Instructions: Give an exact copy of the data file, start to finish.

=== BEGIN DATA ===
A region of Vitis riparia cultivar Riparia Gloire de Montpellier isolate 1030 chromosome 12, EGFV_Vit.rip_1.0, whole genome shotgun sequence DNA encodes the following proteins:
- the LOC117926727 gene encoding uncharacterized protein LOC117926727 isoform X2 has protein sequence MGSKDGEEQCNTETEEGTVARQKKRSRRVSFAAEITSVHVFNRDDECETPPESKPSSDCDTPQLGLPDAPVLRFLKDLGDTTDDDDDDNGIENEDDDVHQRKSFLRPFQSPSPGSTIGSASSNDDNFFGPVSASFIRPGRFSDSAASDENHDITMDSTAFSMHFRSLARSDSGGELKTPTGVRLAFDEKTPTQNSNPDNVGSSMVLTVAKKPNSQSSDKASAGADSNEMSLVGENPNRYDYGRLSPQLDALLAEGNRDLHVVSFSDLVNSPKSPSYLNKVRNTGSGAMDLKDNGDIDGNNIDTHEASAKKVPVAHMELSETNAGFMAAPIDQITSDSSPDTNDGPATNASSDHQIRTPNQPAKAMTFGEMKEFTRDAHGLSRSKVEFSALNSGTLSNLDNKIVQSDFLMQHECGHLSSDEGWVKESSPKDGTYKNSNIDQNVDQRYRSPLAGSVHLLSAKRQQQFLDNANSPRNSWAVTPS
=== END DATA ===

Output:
A region of Vitis riparia cultivar Riparia Gloire de Montpellier isolate 1030 chromosome 12, EGFV_Vit.rip_1.0, whole genome shotgun sequence DNA encodes the following proteins:
- the LOC117926727 gene encoding uncharacterized protein LOC117926727 isoform X2 has protein sequence MGSKDGEEQCNTETEEGTVARQKKRSRRVSFAAEITSVHVFNRDDECETPPESKPSSDCDTPQLGLPDAPVLRFLKDLGDTTDDDDDDNGIENEDDDVHQRKSFLRPFQSPSPGSTIGSASSNDDNFFGPVSASFIRPGRFSDSAASDENHDITMDSTAFSMHFRSLARSDSGGELKTPTGVRLAFDEKTPTQNSNPDNVGSSMVLTVAKKPNSQSSDKASAGADSNEMSLVGENPNRYDYGRLSPQLDALLAEGNRDLHVVSFSDLVNSPKSPSYLNKVRNTGSGAMDLKDNGDIDGNNIDTHEASAKKVPVAHMELSETNAGFMAAPIDQITSDSSPDTNDGPATNASSDHQIRTPNQPAKAMTFGEMKEFTRDAHGLSRSKVEFSALNSGTLSNLDNKIVQSDFLMQHECGHLSSDEGWVKESSPKDGTYKNSNIDQNVDQRYRSPLAGSVHLLSAKRQQQFLDNANSPRNSWAVTPS